Fear. Of course not all books must make a reader afraid per se. But compelling novels will evoke emotion in a reader. They will make you feel something. I couldn’t shake the thought that maybe that roach-looking thing was going to go all ninja on me. So I studied it with hawk eyes. My interest was hooked in part due to my emotional reaction. Tension is gold.

Curiosity. I wanted to see where my bug buddy would go. Strong novels lure the reader deeper in when they include characters to care about and a plot that goes somewhere. Truth be told, my bug buddy could move it, move it.

Fascination. I’ve been an animal lover since I was a child. Animals of all kinds intrigue me. And it’s a little embarrassing to admit, but I’m pretty sure I’m the reason why we turn on Wild Kratts every morning before school. All this to say, I had to know how this creature would play his next move. Would it eventually fly? I’ve seen a few creepy-looking ones do that. Would it leap down onto the window and flit against as though caught in a zapper? Would it attack my nose with its flesh-eating legs or spit venom on my forehead? Novels that excel at hooking readers incite readers to ask questions—they encourage readers to care. Whether a reader realizes it or not, they are constantly assessing how a book compares to their life. We want to learn something. Be it simplistic in nature or highly involved, humans are learners at heart.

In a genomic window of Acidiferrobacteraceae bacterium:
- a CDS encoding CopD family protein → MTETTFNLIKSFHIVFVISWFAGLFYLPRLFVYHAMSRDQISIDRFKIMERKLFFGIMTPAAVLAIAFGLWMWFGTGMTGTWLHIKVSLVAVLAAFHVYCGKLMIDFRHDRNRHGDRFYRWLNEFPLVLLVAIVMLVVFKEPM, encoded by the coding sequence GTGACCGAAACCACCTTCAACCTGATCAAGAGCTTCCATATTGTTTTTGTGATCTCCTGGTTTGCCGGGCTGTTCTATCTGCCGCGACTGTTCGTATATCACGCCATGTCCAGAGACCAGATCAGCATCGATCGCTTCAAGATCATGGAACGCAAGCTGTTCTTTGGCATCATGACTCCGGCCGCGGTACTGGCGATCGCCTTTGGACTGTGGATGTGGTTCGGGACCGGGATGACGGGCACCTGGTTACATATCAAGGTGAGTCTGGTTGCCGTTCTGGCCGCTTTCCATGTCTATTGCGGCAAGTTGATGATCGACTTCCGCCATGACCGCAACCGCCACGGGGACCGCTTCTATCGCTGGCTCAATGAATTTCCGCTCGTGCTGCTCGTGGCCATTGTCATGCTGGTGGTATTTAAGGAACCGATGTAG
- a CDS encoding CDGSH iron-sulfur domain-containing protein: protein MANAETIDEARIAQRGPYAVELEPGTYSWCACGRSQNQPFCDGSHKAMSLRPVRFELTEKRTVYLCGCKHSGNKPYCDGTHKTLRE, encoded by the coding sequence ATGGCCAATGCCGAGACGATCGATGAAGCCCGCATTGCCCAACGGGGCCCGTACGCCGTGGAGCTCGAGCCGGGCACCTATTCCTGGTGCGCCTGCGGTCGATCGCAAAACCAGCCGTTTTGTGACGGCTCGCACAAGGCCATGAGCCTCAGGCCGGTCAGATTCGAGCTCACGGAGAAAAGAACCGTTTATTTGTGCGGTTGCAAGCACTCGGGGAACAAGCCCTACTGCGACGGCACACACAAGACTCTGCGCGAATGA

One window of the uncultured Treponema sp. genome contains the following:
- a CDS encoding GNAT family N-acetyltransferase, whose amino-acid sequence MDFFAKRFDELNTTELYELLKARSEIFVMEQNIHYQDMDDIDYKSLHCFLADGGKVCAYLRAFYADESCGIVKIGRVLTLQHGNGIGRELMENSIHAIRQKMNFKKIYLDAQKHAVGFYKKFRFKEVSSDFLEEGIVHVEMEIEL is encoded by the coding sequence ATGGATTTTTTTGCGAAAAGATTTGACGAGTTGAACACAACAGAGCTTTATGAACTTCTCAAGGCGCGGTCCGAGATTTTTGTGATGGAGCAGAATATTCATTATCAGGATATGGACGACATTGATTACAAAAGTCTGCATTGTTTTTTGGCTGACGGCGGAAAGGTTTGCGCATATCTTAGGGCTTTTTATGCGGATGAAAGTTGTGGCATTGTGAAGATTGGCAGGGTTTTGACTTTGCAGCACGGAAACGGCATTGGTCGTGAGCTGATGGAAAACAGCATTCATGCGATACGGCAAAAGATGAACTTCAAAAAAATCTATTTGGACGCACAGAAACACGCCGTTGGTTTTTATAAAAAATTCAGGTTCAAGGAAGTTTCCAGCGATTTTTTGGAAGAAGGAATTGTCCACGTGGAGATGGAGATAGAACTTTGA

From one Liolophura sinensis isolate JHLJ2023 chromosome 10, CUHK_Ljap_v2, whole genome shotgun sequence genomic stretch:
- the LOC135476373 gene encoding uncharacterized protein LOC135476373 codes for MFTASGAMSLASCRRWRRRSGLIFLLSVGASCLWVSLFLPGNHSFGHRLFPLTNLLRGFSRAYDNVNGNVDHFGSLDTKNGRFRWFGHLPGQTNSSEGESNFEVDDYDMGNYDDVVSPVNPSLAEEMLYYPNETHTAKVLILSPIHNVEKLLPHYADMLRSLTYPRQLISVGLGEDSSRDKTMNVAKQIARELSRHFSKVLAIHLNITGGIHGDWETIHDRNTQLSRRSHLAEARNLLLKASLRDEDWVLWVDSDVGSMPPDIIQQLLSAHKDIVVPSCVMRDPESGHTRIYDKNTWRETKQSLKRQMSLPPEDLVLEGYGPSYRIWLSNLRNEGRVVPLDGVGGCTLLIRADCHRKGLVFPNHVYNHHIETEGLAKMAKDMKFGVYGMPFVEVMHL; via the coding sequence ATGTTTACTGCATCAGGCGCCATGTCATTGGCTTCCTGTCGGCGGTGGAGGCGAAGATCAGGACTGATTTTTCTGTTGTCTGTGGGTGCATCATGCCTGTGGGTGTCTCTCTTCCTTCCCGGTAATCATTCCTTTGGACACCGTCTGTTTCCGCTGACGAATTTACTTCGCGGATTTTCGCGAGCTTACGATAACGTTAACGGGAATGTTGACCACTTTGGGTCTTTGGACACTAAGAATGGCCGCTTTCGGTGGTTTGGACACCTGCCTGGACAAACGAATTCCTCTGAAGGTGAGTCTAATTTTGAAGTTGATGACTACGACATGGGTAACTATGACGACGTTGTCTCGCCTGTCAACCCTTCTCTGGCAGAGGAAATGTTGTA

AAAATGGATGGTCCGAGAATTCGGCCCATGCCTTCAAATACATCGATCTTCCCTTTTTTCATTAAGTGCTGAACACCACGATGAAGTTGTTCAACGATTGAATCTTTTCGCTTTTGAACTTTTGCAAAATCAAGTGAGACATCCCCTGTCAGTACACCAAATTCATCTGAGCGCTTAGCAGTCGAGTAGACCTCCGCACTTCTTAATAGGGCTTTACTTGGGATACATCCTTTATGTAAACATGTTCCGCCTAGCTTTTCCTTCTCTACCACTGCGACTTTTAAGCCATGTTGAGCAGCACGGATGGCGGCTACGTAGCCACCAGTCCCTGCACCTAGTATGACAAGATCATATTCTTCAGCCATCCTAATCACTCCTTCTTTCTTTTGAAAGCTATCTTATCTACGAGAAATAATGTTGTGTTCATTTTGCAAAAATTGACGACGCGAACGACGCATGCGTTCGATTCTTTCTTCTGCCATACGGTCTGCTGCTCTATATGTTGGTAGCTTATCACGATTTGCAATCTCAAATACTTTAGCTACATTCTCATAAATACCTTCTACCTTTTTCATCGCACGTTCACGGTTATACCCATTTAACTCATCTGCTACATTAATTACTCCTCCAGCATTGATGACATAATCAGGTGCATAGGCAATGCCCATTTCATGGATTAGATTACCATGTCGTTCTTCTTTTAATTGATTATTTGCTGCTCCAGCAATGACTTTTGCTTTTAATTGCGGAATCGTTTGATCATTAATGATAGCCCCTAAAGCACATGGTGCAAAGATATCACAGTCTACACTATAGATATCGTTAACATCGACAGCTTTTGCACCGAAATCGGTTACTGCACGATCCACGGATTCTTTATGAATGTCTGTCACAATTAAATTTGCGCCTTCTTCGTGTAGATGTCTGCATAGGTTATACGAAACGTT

I know you want to know what happened. Did I eventually smash the sucker and toss it in the toilet? Did it live on to procreate and produce hundreds of other bugs festering in the vents of my home? This leads me to my final bring-it-home bug-related point . . .

The bug made a Houdini great escape. It leapt into some Christmas shopping bags and instantly became invisible. Both my husband and I were not able to locate the little guy. He fled, accomplishing one of the most important things to remember from this post. He embedded himself into my thoughts. The bug is gone. The novel read. And it stays with you. That, my friends, is an indicator of a compelling read.

Think of me tonight as I sleep with one eye open because the bug has done its job. 

Taking Time

college applications                 homecoming                            flag football                basketball             SATs   ...